The Rittenhouse Review

A Philadelphia Journal of Politics, Finance, Ethics, and Culture

Thursday, March 04, 2004  

It’s Better to Be Back

Writers -- like everyone I suppose, though in the case of scribes, authors, essayists, and critics, the feelings tend to be more intense -- are either loved or hated.

As one who is definitely both loved and hated, I’ve decided it’s better to be loved, if only from afar. And so, while the “short break” I announced on Sunday endured a little longer than I thought, the hiatus might have lasted still longer had I not received a few (a very few) e-mails like this one, from reader M.P. of Ohio:

You don’t know how many people check your blog on a daily basis. (I don’t either, but I’m one of them and I miss your posts.) Hurry up and get acclimated, moved, find a nice coffee place, take the dog for a walk, and then write!

That’s very kind, and thank you, M.P., and, as you can see, I’m back. But a few clarifications are in order.

First, I have a rough idea of how many people visit Rittenhouse on a daily basis. (Actually, it’s more of a wild guess, but I’m probably not too far off, two standard deviations at best. Not bad, right?)

Second, I don’t drink coffee. Not anymore. Pointless personal revelation: I used to drink six to eight cups a day.

Third, assuming you meant I might go to a coffee house to write, well, that wouldn’t work. Although I do some of my non-blog-related work in longhand -- mostly note-taking, random thoughts, tandem thoughts (I’m not sure what that phrase means but it just popped into my head as I was writing this), humorous lines, conversations overheard, and, I really shouldn’t say this, some really pathetic attempts at poetry and lyrics -- I don’t own a laptop or notebook computer.

That technology void combined with my not drinking coffee might lead the nice people at Cosi or Starbucks to call the cops about “some skinny little cranky guy who’s, like, just sort of loitering here.”

Fourth, Mildred does not take walks. This became a problem when I lived in my previous apartment: It was out the door, do the business, head back inside. So far it is much the same here. Fortunately, the new house has a nice-sized private garden that she adores. Comically, as is her style, Mildred is content to wander through the ivy and among and over whatever that plant is that grows on the ground and looks like ivy but isn’t ivy or maybe it is. (Note to self: Ask rapacious-gardener friend C.K.) She’s happy to sit out there unattended. This is the persona known as “Wilderness Mildred.”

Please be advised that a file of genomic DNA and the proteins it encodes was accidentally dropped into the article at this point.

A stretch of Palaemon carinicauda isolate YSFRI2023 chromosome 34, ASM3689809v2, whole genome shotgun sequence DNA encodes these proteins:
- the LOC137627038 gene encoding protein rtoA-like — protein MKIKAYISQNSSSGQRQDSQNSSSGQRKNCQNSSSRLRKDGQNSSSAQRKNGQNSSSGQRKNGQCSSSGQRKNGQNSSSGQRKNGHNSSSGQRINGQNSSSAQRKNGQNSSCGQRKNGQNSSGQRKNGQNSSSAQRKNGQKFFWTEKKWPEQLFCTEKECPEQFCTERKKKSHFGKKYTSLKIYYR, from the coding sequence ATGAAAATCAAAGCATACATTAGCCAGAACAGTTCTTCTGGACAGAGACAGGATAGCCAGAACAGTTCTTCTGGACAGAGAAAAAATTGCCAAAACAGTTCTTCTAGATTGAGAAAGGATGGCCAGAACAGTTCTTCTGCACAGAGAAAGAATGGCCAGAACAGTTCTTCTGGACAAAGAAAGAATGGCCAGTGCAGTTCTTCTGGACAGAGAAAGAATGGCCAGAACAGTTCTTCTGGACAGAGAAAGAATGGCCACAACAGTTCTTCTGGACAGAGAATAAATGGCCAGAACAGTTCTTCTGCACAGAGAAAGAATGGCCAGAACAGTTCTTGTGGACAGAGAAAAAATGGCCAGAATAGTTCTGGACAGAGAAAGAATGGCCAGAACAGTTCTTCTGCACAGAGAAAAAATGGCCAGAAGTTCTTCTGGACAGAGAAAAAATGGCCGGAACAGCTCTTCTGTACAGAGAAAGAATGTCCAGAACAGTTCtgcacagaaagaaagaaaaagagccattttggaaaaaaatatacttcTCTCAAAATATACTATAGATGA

Fifth, yes, writing. I must do more writing, and soon and fast and now and all that, and beyond that which is in my head or which during the past week has been scribbled in steno pads and on index cards, those being the tools of my trade, at least as I practice it. Rest assured I will shortly be writing furiously, on the blog and off as, despite the ready availability of steno pads and index cards, my head is spinning.

Unpacking came first, however, and as you all know, this the most miserable task in the world. (If you don’t have to move, don’t. Stay where you are. Put down roots. Deep roots. Trust me on this one.) Okay, unpacking is probably not the most miserable task ever. Something like cleaning Port-a-Potties is definitely worse, I think. But unpacking ranks right up there, and I know you know what I mean.

By the way, what’s with that commercial where the woman exclaims, “Cleaning the bowl is the dirtiest job in the house!” It is? Listen, lady, I don’t know what’s going on in your bathrooms, but nothing like that is happening around here. (And try cleaning out the bottom of the milk cooler in your father’s supermarket some time. Now that is a dirty job.)

But I digress.

The unpacking continues to absorb my time and attention, as did, briefly, though thankfully, a visit on Monday from one of my brothers. He was in the Philadelphia area visiting relatives. Something about a confirmation, I think. One of my nephews maybe. But I wouldn’t know.

And, I must admit, I snuck in two early matinees: “Monster” (Rittenhouse Rating: 2 Rs) and “The Triplets of Belleville” (Rittenhouse Rating: 1 R).* Look, if I’m going to write a decent screenplay, and I already have two in the works, I need to see more movies. (At least that’s what my auteur mentor keeps telling me.)

As for acclimation, M.P., oh, yeah, I’m getting acclimated. If anyone was worried that I was going to end up in a flophouse or something (and frankly, for a while I included myself in that group), rest assured I am in a good place. If you’re ever in Philadelphia and would like to stop by and curl up with some wine or tea, or even coffee, and have a nice long chat under comfy blankets in front of the working fireplace in my bedroom, just let me know. (Of course, if you visit in July or August, maybe I’ll just color something on scrap paper and paste it to the bricks.)

Incredibly, given how low I recently sank, I’m now living in what is without doubt the most beautiful of Philadelphia’s neighborhoods. No, not Rittenhouse Square. The prettier, more civilized, neighborhood. Besides, I blog in Atrios’s shadow every day; I don’t need live in it too.

Every once in a while I want to poke the Rittenhouse reader that arranged for this transition, just to see if he’s real. I keep looking over his shoulder for wings and above his head for a halo. I don’t see them, but I know they’re there.

It really is better to be loved, or at least liked, than to be hated.

And it’s good to be back.

*Note: Rittenhouse film and movie ratings are based on a scale of 0 to 4 Rs, with 4 Rs being the highest rating.

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